Daily Camera (Boulder)

Social media companies must curtail spread of misinforma­tion

About 500 hours of video gets uploaded to Youtube every minute. The online videoshari­ng platform houses more than 800 million videos and is the second most visited site in the world, with 2.5 billion active monthly users.


Given the deluge of content flooding the site every day, one would surmise that Youtube must have an army of people guarding against the spread of misinforma­tion — especially in the wake of the Jan. 6, 2021, insurrecti­on that was fueled by lies on social media.

Well, not actually.

Following recent cutbacks, there is just one person in charge of misinforma­tion policy worldwide, according to a report in the New York Times. This is alarming, since factchecki­ng organizati­ons have said Youtube is a major pipeline in the spread of disinforma­tion and misinforma­tion.

Youtube is owned by

Google. The cutbacks were part of a broader reduction by Alphabet, Google’s parent company, which shed 12,000 jobs in an effort to boost profits, which were around $60 billion last year.

Youtube is not the only social media company easing some of the already limited safeguards put in place following the Russian disinforma­tion campaign that helped elect Donald Trump in 2016.

Meta, which owns Facebook, Instagram and Whatsapp, slashed 11,000 jobs last fall and is reportedly preparing more layoffs.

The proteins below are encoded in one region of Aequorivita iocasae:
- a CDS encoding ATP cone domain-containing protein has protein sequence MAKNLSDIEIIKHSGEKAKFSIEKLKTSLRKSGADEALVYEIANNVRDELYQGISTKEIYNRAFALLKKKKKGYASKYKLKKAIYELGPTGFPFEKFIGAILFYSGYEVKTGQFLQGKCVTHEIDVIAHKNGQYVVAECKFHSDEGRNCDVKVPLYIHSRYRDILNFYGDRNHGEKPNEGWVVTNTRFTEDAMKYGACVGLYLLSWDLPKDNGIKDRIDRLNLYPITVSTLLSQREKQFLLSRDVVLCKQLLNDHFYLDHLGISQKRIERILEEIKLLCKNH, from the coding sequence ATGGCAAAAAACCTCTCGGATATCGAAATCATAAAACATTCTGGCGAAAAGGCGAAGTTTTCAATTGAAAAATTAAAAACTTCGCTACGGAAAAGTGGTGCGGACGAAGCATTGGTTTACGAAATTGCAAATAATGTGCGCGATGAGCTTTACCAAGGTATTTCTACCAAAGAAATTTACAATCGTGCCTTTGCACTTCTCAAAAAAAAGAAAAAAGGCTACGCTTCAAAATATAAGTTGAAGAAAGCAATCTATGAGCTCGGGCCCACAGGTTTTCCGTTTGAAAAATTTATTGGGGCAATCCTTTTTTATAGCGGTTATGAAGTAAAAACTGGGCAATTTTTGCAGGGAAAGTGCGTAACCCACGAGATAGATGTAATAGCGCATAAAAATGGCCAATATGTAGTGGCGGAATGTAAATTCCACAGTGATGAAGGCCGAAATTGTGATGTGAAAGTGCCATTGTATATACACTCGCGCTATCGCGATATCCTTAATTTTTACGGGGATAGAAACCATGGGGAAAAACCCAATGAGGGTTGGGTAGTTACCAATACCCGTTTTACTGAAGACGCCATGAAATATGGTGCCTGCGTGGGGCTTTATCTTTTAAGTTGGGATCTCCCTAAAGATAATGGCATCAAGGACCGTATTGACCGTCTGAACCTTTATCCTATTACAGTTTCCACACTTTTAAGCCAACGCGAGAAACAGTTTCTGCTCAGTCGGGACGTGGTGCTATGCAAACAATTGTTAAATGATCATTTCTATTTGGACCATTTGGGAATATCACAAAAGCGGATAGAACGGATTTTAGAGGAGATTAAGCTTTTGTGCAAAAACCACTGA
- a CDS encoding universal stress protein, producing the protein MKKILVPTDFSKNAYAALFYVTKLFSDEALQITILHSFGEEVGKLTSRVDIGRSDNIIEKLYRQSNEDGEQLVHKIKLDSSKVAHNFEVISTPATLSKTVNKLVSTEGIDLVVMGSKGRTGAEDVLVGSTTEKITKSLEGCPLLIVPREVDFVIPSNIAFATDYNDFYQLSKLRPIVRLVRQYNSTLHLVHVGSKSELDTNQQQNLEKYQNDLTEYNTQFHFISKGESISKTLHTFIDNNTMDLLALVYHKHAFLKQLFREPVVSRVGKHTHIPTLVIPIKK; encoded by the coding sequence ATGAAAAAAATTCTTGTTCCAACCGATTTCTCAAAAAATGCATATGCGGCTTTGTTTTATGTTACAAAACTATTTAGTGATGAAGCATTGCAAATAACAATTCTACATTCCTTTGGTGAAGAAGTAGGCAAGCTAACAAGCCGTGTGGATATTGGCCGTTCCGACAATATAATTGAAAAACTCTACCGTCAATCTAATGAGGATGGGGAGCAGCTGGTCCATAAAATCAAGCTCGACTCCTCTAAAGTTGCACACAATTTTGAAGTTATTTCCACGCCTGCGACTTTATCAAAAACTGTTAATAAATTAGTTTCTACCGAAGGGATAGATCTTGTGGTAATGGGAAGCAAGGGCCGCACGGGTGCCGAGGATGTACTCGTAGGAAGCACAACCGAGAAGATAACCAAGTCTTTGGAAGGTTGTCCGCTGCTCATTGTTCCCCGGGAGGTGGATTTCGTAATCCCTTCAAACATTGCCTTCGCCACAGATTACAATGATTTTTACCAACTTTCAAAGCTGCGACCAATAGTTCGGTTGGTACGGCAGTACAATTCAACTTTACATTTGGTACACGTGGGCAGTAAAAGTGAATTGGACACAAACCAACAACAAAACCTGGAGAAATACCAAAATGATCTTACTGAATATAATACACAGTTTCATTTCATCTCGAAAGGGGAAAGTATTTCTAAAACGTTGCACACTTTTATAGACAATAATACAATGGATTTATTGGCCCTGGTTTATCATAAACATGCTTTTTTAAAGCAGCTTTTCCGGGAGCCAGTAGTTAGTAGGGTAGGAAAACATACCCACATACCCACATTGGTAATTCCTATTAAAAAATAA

Those cuts came as Facebook, which made $23 billion last year, quietly reduced its efforts to thwart foreign interferen­ce and voting misinforma­tion before the November midterm elections.

Facebook also shut down an examinatio­n into how lies are amplified in political ads on the social media site and indefinite­ly banned a team of New York University researcher­s from the site.

Twitter implemente­d even deeper cuts, laying off 50% of its employees days before the midterm election in November. The cuts included employees in charge of preventing the spread of misinforma­tion. Hate speech also exploded on Twitter since Elon Musk purchased the company for $44 billion in October.

In the weeks after Musk took control of Twitter, antisemiti­c posts jumped more than 61%. Slurs against Black people soared by more than 200%, while slurs against gay men increased by 58%. The hate spewed online has been linked to an increase in violence toward people of color and immigrants around the world.

To be sure, the First Amendment makes it difficult to regulate social media companies. But doing nothing is not the answer. Policymake­rs must soon strike a balance between the First Amendment and regulating social media.

Texas and Florida have already muddied the regulation debate by passing laws that will upend the already limited content moderation efforts by social media companies and make the internet an even bigger free-for-all. The U.S. Supreme Court put off whether to take up the cases, leaving the state laws in limbo for now.

Meanwhile, the European Union is pushing forward with its own landmark regulation­s called the Digital Services Act. The measure takes effect next year and aims to place substantia­l content moderation requiremen­ts on social media companies to limit false informatio­n, hate speech and extremism.

The spread of misinforma­tion and disinforma­tion is a growing threat to civil society. Social media companies can’t ignore their responsibi­lity.

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